Howden mother calls for national meningitis B vaccine

Carrie and Georgia Richardson
Image caption Georgia Richardson has just started school after recovering from her illness

A Howden mother is calling for every child in the UK to be vaccinated against meningitis B after the disease almost killed her daughter.

Carrie Richardson has joined a national campaign calling for the government to make the vaccine - once it is developed - available to all children.

Her daughter, Georgia, caught the disease when she was two-years-old.

It caused severe kidney damage and led to the amputation of her fingers and toes.

Ms Richardson said at first she thought the symptoms were just a routine childhood fever.

"It was 10'o'clock in the evening and she became unwell. She was vomiting. Her breathing was quite fast, but I didn't think anything of it, she said.

"The next morning I got her up to have a bath and there was a little pinprick on her tummy, just a purple mark. Which is when I suspected meningitis."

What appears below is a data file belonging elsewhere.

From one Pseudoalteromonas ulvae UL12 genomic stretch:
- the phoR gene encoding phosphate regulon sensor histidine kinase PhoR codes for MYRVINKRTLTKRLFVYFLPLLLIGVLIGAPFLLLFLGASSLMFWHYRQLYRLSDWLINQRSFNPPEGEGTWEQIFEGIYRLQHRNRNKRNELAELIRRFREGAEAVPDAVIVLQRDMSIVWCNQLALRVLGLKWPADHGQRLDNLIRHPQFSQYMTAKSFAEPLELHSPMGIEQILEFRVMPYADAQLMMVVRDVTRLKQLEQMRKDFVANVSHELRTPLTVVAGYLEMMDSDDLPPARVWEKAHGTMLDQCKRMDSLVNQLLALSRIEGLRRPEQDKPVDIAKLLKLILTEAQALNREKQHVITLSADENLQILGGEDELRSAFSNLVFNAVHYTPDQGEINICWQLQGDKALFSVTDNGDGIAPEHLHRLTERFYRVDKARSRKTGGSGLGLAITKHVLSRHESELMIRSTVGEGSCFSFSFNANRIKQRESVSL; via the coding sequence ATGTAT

Georgia spent weeks in hospital recovering and still needs regular check-ups.

According to figures from the Meningitis Research Foundation, the charity behind the campaign, nine people catch meningitis every day in the UK. Of these, one person will die and two will suffer permanent disabilities.

Scientists have been working on a vaccine for a number of years and hope to have it ready for use next year.

The vaccine will be assessed by the government's independent advisers, the Joint Committee on Vaccination and Immunisation, who will decide whether to recommend its routine use for children on the NHS.

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